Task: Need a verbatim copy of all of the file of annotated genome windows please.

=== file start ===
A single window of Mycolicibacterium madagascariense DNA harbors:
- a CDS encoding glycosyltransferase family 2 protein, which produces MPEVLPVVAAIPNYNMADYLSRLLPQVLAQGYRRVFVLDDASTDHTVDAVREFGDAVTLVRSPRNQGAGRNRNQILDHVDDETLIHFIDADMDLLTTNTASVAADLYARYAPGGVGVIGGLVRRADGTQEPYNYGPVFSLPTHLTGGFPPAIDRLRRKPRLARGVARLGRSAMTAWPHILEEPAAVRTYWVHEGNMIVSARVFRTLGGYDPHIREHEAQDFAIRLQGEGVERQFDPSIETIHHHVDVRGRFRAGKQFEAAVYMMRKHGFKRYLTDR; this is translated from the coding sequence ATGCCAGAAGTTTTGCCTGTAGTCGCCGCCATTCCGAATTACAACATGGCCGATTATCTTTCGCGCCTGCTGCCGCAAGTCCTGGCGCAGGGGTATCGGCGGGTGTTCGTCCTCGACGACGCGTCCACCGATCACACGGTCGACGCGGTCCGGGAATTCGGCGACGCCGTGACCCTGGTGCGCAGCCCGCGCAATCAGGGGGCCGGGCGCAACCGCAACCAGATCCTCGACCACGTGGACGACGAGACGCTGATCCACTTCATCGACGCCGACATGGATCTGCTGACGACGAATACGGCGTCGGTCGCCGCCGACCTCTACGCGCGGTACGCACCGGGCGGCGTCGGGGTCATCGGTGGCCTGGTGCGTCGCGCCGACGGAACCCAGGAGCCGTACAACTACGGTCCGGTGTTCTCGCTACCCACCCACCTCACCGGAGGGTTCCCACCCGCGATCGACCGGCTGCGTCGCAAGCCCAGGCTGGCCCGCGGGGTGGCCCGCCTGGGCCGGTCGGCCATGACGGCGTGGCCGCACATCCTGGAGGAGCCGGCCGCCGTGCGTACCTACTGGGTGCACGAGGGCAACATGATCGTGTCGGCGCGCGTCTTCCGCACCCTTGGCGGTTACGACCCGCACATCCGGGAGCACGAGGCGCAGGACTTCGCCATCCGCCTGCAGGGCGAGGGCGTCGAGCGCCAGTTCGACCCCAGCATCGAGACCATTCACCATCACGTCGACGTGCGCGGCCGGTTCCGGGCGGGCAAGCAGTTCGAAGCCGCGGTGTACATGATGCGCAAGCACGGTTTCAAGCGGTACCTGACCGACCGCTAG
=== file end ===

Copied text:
A single window of Mycolicibacterium madagascariense DNA harbors:
- a CDS encoding glycosyltransferase family 2 protein, which produces MPEVLPVVAAIPNYNMADYLSRLLPQVLAQGYRRVFVLDDASTDHTVDAVREFGDAVTLVRSPRNQGAGRNRNQILDHVDDETLIHFIDADMDLLTTNTASVAADLYARYAPGGVGVIGGLVRRADGTQEPYNYGPVFSLPTHLTGGFPPAIDRLRRKPRLARGVARLGRSAMTAWPHILEEPAAVRTYWVHEGNMIVSARVFRTLGGYDPHIREHEAQDFAIRLQGEGVERQFDPSIETIHHHVDVRGRFRAGKQFEAAVYMMRKHGFKRYLTDR; this is translated from the coding sequence ATGCCAGAAGTTTTGCCTGTAGTCGCCGCCATTCCGAATTACAACATGGCCGATTATCTTTCGCGCCTGCTGCCGCAAGTCCTGGCGCAGGGGTATCGGCGGGTGTTCGTCCTCGACGACGCGTCCACCGATCACACGGTCGACGCGGTCCGGGAATTCGGCGACGCCGTGACCCTGGTGCGCAGCCCGCGCAATCAGGGGGCCGGGCGCAACCGCAACCAGATCCTCGACCACGTGGACGACGAGACGCTGATCCACTTCATCGACGCCGACATGGATCTGCTGACGACGAATACGGCGTCGGTCGCCGCCGACCTCTACGCGCGGTACGCACCGGGCGGCGTCGGGGTCATCGGTGGCCTGGTGCGTCGCGCCGACGGAACCCAGGAGCCGTACAACTACGGTCCGGTGTTCTCGCTACCCACCCACCTCACCGGAGGGTTCCCACCCGCGATCGACCGGCTGCGTCGCAAGCCCAGGCTGGCCCGCGGGGTGGCCCGCCTGGGCCGGTCGGCCATGACGGCGTGGCCGCACATCCTGGAGGAGCCGGCCGCCGTGCGTACCTACTGGGTGCACGAGGGCAACATGATCGTGTCGGCGCGCGTCTTCCGCACCCTTGGCGGTTACGACCCGCACATCCGGGAGCACGAGGCGCAGGACTTCGCCATCCGCCTGCAGGGCGAGGGCGTCGAGCGCCAGTTCGACCCCAGCATCGAGACCATTCACCATCACGTCGACGTGCGCGGCCGGTTCCGGGCGGGCAAGCAGTTCGAAGCCGCGGTGTACATGATGCGCAAGCACGGTTTCAAGCGGTACCTGACCGACCGCTAG